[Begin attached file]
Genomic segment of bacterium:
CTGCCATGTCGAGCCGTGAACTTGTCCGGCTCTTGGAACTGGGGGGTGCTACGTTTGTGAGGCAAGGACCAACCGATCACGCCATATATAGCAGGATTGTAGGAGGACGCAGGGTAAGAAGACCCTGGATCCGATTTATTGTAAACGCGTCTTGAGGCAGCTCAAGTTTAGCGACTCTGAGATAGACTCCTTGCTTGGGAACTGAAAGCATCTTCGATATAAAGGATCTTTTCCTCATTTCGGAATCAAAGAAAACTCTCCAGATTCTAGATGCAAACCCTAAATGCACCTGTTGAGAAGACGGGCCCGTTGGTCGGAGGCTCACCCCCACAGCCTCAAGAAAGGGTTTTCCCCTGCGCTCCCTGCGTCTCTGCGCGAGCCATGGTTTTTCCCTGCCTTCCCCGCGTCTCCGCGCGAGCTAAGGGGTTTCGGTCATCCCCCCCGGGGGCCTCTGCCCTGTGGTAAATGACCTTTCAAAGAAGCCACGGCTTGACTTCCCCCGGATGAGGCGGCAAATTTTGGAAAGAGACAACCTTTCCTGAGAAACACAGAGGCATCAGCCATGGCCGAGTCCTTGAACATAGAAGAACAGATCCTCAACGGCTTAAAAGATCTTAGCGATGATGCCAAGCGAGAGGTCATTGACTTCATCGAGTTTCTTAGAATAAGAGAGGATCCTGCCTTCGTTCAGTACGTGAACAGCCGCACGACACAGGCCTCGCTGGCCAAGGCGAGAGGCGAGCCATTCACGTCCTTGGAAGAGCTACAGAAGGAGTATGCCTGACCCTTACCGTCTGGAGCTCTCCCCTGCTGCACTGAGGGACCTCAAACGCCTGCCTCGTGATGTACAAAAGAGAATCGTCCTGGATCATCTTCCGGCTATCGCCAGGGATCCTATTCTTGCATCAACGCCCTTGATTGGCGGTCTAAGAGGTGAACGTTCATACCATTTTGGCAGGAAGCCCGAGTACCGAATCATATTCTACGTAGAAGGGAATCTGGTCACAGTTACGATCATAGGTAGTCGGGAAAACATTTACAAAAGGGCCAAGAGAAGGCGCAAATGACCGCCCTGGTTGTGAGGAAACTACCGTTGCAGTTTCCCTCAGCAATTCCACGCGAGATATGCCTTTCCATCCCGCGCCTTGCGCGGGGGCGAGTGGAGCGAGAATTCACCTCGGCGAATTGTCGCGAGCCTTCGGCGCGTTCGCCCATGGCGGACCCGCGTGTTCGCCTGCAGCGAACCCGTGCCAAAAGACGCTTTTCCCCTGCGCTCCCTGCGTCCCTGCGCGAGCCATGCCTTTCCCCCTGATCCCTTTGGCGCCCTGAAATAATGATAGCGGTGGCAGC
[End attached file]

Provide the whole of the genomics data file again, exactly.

Genomic segment of bacterium:
CTGCCATGTCGAGCCGTGAACTTGTCCGGCTCTTGGAACTGGGGGGTGCTACGTTTGTGAGGCAAGGACCAACCGATCACGCCATATATAGCAGGATTGTAGGAGGACGCAGGGTAAGAAGACCCTGGATCCGATTTATTGTAAACGCGTCTTGAGGCAGCTCAAGTTTAGCGACTCTGAGATAGACTCCTTGCTTGGGAACTGAAAGCATCTTCGATATAAAGGATCTTTTCCTCATTTCGGAATCAAAGAAAACTCTCCAGATTCTAGATGCAAACCCTAAATGCACCTGTTGAGAAGACGGGCCCGTTGGTCGGAGGCTCACCCCCACAGCCTCAAGAAAGGGTTTTCCCCTGCGCTCCCTGCGTCTCTGCGCGAGCCATGGTTTTTCCCTGCCTTCCCCGCGTCTCCGCGCGAGCTAAGGGGTTTCGGTCATCCCCCCCGGGGGCCTCTGCCCTGTGGTAAATGACCTTTCAAAGAAGCCACGGCTTGACTTCCCCCGGATGAGGCGGCAAATTTTGGAAAGAGACAACCTTTCCTGAGAAACACAGAGGCATCAGCCATGGCCGAGTCCTTGAACATAGAAGAACAGATCCTCAACGGCTTAAAAGATCTTAGCGATGATGCCAAGCGAGAGGTCATTGACTTCATCGAGTTTCTTAGAATAAGAGAGGATCCTGCCTTCGTTCAGTACGTGAACAGCCGCACGACACAGGCCTCGCTGGCCAAGGCGAGAGGCGAGCCATTCACGTCCTTGGAAGAGCTACAGAAGGAGTATGCCTGACCCTTACCGTCTGGAGCTCTCCCCTGCTGCACTGAGGGACCTCAAACGCCTGCCTCGTGATGTACAAAAGAGAATCGTCCTGGATCATCTTCCGGCTATCGCCAGGGATCCTATTCTTGCATCAACGCCCTTGATTGGCGGTCTAAGAGGTGAACGTTCATACCATTTTGGCAGGAAGCCCGAGTACCGAATCATATTCTACGTAGAAGGGAATCTGGTCACAGTTACGATCATAGGTAGTCGGGAAAACATTTACAAAAGGGCCAAGAGAAGGCGCAAATGACCGCCCTGGTTGTGAGGAAACTACCGTTGCAGTTTCCCTCAGCAATTCCACGCGAGATATGCCTTTCCATCCCGCGCCTTGCGCGGGGGCGAGTGGAGCGAGAATTCACCTCGGCGAATTGTCGCGAGCCTTCGGCGCGTTCGCCCATGGCGGACCCGCGTGTTCGCCTGCAGCGAACCCGTGCCAAAAGACGCTTTTCCCCTGCGCTCCCTGCGTCCCTGCGCGAGCCATGCCTTTCCCCCTGATCCCTTTGGCGCCCTGAAATAATGATAGCGGTGGCAGC